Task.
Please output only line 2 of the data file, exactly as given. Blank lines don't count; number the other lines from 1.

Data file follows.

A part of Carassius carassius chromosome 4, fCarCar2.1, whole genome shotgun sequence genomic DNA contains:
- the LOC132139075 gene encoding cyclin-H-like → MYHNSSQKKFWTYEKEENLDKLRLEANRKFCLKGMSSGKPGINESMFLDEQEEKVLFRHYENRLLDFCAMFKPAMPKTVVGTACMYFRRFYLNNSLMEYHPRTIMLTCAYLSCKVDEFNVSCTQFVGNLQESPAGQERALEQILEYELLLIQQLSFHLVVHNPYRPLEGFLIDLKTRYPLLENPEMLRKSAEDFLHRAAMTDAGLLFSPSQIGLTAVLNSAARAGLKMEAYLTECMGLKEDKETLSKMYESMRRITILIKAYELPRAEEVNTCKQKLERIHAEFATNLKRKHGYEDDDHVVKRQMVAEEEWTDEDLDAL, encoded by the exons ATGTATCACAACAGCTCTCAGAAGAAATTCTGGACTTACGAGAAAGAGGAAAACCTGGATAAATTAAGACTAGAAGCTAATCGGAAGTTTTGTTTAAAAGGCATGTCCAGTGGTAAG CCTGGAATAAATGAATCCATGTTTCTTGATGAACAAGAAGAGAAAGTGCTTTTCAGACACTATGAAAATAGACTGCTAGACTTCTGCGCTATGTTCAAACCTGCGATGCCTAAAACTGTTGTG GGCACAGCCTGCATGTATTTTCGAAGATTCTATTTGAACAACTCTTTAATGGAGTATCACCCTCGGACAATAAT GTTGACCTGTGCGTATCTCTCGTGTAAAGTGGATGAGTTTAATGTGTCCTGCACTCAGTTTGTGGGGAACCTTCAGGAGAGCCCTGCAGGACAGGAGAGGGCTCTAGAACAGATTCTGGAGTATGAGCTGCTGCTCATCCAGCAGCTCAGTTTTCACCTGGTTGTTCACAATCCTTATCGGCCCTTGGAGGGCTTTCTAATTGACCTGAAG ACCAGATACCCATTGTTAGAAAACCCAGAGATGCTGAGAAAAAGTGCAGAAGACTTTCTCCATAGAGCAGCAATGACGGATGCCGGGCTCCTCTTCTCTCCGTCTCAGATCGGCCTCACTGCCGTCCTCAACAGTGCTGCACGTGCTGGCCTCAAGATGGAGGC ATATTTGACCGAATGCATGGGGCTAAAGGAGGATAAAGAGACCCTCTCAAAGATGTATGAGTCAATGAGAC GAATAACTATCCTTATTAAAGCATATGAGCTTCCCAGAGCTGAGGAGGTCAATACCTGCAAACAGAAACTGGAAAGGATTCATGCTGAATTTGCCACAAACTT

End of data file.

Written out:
- the LOC132139075 gene encoding cyclin-H-like → MYHNSSQKKFWTYEKEENLDKLRLEANRKFCLKGMSSGKPGINESMFLDEQEEKVLFRHYENRLLDFCAMFKPAMPKTVVGTACMYFRRFYLNNSLMEYHPRTIMLTCAYLSCKVDEFNVSCTQFVGNLQESPAGQERALEQILEYELLLIQQLSFHLVVHNPYRPLEGFLIDLKTRYPLLENPEMLRKSAEDFLHRAAMTDAGLLFSPSQIGLTAVLNSAARAGLKMEAYLTECMGLKEDKETLSKMYESMRRITILIKAYELPRAEEVNTCKQKLERIHAEFATNLKRKHGYEDDDHVVKRQMVAEEEWTDEDLDAL, encoded by the exons ATGTATCACAACAGCTCTCAGAAGAAATTCTGGACTTACGAGAAAGAGGAAAACCTGGATAAATTAAGACTAGAAGCTAATCGGAAGTTTTGTTTAAAAGGCATGTCCAGTGGTAAG CCTGGAATAAATGAATCCATGTTTCTTGATGAACAAGAAGAGAAAGTGCTTTTCAGACACTATGAAAATAGACTGCTAGACTTCTGCGCTATGTTCAAACCTGCGATGCCTAAAACTGTTGTG GGCACAGCCTGCATGTATTTTCGAAGATTCTATTTGAACAACTCTTTAATGGAGTATCACCCTCGGACAATAAT GTTGACCTGTGCGTATCTCTCGTGTAAAGTGGATGAGTTTAATGTGTCCTGCACTCAGTTTGTGGGGAACCTTCAGGAGAGCCCTGCAGGACAGGAGAGGGCTCTAGAACAGATTCTGGAGTATGAGCTGCTGCTCATCCAGCAGCTCAGTTTTCACCTGGTTGTTCACAATCCTTATCGGCCCTTGGAGGGCTTTCTAATTGACCTGAAG ACCAGATACCCATTGTTAGAAAACCCAGAGATGCTGAGAAAAAGTGCAGAAGACTTTCTCCATAGAGCAGCAATGACGGATGCCGGGCTCCTCTTCTCTCCGTCTCAGATCGGCCTCACTGCCGTCCTCAACAGTGCTGCACGTGCTGGCCTCAAGATGGAGGC ATATTTGACCGAATGCATGGGGCTAAAGGAGGATAAAGAGACCCTCTCAAAGATGTATGAGTCAATGAGAC GAATAACTATCCTTATTAAAGCATATGAGCTTCCCAGAGCTGAGGAGGTCAATACCTGCAAACAGAAACTGGAAAGGATTCATGCTGAATTTGCCACAAACTT